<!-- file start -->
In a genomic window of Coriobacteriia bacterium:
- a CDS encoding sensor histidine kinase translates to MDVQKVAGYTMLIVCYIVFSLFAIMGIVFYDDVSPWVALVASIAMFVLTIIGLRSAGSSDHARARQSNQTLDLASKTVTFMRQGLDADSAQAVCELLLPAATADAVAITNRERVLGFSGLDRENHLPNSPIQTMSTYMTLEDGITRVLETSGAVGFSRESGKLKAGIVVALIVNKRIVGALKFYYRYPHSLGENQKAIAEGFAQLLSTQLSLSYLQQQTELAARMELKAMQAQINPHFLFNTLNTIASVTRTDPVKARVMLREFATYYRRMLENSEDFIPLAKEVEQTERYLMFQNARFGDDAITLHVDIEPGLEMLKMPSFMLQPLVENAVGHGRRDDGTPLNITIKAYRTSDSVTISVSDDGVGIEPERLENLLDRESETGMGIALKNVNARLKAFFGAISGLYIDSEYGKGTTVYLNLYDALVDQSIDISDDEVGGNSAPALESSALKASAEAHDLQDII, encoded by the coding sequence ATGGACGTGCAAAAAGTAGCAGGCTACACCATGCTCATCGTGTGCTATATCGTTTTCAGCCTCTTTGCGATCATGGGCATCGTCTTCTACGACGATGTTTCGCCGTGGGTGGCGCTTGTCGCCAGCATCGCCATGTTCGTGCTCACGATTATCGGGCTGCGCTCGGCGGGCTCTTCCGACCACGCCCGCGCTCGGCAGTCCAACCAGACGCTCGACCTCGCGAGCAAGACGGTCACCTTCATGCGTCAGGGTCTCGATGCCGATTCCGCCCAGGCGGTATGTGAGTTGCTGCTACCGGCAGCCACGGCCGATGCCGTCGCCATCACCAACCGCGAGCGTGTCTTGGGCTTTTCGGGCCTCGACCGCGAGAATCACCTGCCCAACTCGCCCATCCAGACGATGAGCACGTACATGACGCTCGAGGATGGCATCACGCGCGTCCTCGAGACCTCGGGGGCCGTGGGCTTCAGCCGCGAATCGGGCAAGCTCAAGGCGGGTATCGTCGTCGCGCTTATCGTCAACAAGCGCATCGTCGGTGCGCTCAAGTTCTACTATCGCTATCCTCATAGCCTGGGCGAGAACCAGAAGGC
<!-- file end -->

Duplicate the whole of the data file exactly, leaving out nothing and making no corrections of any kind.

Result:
In a genomic window of Coriobacteriia bacterium:
- a CDS encoding sensor histidine kinase translates to MDVQKVAGYTMLIVCYIVFSLFAIMGIVFYDDVSPWVALVASIAMFVLTIIGLRSAGSSDHARARQSNQTLDLASKTVTFMRQGLDADSAQAVCELLLPAATADAVAITNRERVLGFSGLDRENHLPNSPIQTMSTYMTLEDGITRVLETSGAVGFSRESGKLKAGIVVALIVNKRIVGALKFYYRYPHSLGENQKAIAEGFAQLLSTQLSLSYLQQQTELAARMELKAMQAQINPHFLFNTLNTIASVTRTDPVKARVMLREFATYYRRMLENSEDFIPLAKEVEQTERYLMFQNARFGDDAITLHVDIEPGLEMLKMPSFMLQPLVENAVGHGRRDDGTPLNITIKAYRTSDSVTISVSDDGVGIEPERLENLLDRESETGMGIALKNVNARLKAFFGAISGLYIDSEYGKGTTVYLNLYDALVDQSIDISDDEVGGNSAPALESSALKASAEAHDLQDII, encoded by the coding sequence ATGGACGTGCAAAAAGTAGCAGGCTACACCATGCTCATCGTGTGCTATATCGTTTTCAGCCTCTTTGCGATCATGGGCATCGTCTTCTACGACGATGTTTCGCCGTGGGTGGCGCTTGTCGCCAGCATCGCCATGTTCGTGCTCACGATTATCGGGCTGCGCTCGGCGGGCTCTTCCGACCACGCCCGCGCTCGGCAGTCCAACCAGACGCTCGACCTCGCGAGCAAGACGGTCACCTTCATGCGTCAGGGTCTCGATGCCGATTCCGCCCAGGCGGTATGTGAGTTGCTGCTACCGGCAGCCACGGCCGATGCCGTCGCCATCACCAACCGCGAGCGTGTCTTGGGCTTTTCGGGCCTCGACCGCGAGAATCACCTGCCCAACTCGCCCATCCAGACGATGAGCACGTACATGACGCTCGAGGATGGCATCACGCGCGTCCTCGAGACCTCGGGGGCCGTGGGCTTCAGCCGCGAATCGGGCAAGCTCAAGGCGGGTATCGTCGTCGCGCTTATCGTCAACAAGCGCATCGTCGGTGCGCTCAAGTTCTACTATCGCTATCCTCATAGCCTGGGCGAGAACCAGAAGGC